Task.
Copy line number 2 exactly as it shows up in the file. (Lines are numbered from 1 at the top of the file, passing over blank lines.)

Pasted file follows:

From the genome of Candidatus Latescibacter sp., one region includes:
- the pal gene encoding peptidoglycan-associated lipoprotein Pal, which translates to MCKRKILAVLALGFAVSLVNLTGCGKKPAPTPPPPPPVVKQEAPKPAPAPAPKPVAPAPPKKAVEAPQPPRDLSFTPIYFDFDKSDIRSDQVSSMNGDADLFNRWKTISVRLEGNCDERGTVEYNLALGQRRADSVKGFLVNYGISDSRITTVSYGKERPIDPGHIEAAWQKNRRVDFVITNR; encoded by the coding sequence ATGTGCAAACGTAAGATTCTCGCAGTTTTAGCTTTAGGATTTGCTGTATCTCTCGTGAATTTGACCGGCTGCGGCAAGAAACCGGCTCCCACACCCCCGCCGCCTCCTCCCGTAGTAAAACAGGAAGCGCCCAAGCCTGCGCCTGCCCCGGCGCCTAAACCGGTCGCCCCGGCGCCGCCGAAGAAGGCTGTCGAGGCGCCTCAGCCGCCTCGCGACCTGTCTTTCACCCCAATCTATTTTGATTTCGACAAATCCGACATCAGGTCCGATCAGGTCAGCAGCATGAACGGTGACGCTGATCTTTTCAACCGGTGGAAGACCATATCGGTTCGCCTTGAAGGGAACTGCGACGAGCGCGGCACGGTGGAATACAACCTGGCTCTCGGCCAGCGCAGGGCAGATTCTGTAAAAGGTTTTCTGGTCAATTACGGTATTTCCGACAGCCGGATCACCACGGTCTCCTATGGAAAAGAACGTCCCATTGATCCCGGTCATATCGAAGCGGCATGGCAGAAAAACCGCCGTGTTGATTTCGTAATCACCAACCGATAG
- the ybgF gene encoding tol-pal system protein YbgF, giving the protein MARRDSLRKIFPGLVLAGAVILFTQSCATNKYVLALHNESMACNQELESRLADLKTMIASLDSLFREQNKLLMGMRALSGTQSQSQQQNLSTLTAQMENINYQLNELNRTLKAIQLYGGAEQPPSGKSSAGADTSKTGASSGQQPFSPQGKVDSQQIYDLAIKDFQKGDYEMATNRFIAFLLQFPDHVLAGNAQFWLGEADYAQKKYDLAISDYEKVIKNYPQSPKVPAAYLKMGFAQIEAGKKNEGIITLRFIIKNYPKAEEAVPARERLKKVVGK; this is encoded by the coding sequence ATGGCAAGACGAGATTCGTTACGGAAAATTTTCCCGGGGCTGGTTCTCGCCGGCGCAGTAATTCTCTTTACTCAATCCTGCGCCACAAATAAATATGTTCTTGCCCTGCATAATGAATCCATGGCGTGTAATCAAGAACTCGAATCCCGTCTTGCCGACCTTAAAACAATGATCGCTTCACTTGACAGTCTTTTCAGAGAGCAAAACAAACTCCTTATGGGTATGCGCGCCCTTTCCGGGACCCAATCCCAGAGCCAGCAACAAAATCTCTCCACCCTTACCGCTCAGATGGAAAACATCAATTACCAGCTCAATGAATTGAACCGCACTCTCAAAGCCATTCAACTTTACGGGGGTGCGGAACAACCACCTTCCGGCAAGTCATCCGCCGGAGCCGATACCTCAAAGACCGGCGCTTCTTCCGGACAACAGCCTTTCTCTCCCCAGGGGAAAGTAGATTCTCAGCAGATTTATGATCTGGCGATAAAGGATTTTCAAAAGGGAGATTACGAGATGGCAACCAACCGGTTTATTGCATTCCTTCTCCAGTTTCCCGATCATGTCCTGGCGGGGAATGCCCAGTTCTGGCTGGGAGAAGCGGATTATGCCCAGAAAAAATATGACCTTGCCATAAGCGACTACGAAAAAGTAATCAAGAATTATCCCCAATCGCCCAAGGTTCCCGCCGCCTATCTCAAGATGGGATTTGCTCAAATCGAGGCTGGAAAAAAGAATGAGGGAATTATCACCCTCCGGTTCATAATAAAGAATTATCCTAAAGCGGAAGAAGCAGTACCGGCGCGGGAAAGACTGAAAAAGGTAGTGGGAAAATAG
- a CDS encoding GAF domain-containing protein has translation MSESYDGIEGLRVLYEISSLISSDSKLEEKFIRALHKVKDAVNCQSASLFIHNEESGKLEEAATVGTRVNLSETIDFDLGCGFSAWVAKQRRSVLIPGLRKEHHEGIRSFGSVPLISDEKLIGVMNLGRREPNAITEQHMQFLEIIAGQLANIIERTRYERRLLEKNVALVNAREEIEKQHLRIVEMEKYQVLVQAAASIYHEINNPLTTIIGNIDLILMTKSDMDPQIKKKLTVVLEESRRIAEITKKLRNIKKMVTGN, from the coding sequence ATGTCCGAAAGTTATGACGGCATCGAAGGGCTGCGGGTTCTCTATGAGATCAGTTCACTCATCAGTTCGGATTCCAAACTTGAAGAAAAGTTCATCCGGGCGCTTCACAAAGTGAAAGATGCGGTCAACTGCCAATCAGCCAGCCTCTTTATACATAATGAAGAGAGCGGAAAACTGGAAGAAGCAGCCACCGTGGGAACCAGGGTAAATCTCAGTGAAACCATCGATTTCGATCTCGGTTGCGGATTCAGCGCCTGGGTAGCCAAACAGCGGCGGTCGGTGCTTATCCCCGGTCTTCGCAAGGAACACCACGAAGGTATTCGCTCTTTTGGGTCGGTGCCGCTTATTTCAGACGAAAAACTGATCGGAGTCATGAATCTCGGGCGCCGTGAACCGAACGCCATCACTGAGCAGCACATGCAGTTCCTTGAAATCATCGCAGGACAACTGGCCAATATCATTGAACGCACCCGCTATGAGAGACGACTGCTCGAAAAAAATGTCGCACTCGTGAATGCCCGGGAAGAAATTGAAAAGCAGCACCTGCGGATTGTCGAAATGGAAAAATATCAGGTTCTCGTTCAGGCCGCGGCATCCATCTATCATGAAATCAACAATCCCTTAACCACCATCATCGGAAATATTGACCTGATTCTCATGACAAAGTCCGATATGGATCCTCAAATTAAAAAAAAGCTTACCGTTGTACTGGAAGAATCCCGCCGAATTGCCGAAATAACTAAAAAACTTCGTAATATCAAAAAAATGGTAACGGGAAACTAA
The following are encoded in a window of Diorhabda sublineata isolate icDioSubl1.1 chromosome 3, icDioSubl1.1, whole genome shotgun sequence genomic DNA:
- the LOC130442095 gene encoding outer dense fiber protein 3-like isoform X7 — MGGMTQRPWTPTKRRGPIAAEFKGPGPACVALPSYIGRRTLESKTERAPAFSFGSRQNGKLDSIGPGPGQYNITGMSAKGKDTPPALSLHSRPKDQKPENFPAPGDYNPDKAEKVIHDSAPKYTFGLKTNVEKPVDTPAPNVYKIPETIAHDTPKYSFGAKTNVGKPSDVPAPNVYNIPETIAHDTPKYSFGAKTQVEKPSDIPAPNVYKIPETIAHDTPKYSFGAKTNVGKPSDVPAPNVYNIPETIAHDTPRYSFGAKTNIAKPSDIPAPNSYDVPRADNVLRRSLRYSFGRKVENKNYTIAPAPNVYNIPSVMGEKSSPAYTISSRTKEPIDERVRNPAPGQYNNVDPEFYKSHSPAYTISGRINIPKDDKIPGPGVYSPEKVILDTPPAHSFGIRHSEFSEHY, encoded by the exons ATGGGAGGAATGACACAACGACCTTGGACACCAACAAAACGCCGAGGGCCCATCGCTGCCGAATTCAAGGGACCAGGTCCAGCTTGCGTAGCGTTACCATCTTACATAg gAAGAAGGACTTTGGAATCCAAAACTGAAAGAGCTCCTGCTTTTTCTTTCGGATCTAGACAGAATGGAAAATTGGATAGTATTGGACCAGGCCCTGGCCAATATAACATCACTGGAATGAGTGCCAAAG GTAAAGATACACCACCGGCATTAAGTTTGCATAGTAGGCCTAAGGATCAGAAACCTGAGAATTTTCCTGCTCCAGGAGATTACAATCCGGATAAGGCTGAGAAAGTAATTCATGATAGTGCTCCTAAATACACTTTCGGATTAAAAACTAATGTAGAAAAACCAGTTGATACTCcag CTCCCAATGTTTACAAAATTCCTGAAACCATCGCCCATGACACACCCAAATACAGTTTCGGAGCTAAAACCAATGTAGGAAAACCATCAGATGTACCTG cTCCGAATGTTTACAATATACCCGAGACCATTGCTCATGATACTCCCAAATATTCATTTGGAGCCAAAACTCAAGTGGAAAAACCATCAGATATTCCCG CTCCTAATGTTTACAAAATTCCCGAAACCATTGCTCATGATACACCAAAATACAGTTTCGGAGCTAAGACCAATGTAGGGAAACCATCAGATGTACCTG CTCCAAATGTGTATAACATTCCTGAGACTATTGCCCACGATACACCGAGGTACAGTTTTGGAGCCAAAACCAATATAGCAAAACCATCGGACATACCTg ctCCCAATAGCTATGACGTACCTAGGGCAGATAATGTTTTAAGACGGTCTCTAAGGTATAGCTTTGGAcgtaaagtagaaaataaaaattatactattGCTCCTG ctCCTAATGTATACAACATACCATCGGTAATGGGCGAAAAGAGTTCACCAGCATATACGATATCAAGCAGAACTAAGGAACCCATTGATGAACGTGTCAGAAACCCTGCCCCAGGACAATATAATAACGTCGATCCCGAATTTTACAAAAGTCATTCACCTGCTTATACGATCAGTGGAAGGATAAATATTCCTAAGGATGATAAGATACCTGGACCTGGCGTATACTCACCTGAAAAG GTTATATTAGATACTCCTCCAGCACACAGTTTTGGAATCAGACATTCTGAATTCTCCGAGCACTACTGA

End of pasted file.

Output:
- the pal gene encoding peptidoglycan-associated lipoprotein Pal, which translates to MCKRKILAVLALGFAVSLVNLTGCGKKPAPTPPPPPPVVKQEAPKPAPAPAPKPVAPAPPKKAVEAPQPPRDLSFTPIYFDFDKSDIRSDQVSSMNGDADLFNRWKTISVRLEGNCDERGTVEYNLALGQRRADSVKGFLVNYGISDSRITTVSYGKERPIDPGHIEAAWQKNRRVDFVITNR; encoded by the coding sequence ATGTGCAAACGTAAGATTCTCGCAGTTTTAGCTTTAGGATTTGCTGTATCTCTCGTGAATTTGACCGGCTGCGGCAAGAAACCGGCTCCCACACCCCCGCCGCCTCCTCCCGTAGTAAAACAGGAAGCGCCCAAGCCTGCGCCTGCCCCGGCGCCTAAACCGGTCGCCCCGGCGCCGCCGAAGAAGGCTGTCGAGGCGCCTCAGCCGCCTCGCGACCTGTCTTTCACCCCAATCTATTTTGATTTCGACAAATCCGACATCAGGTCCGATCAGGTCAGCAGCATGAACGGTGACGCTGATCTTTTCAACCGGTGGAAGACCATATCGGTTCGCCTTGAAGGGAACTGCGACGAGCGCGGCACGGTGGAATACAACCTGGCTCTCGGCCAGCGCAGGGCAGATTCTGTAAAAGGTTTTCTGGTCAATTACGGTATTTCCGACAGCCGGATCACCACGGTCTCCTATGGAAAAGAACGTCCCATTGATCCCGGTCATATCGAAGCGGCATGGCAGAAAAACCGCCGTGTTGATTTCGTAATCACCAACCGATAG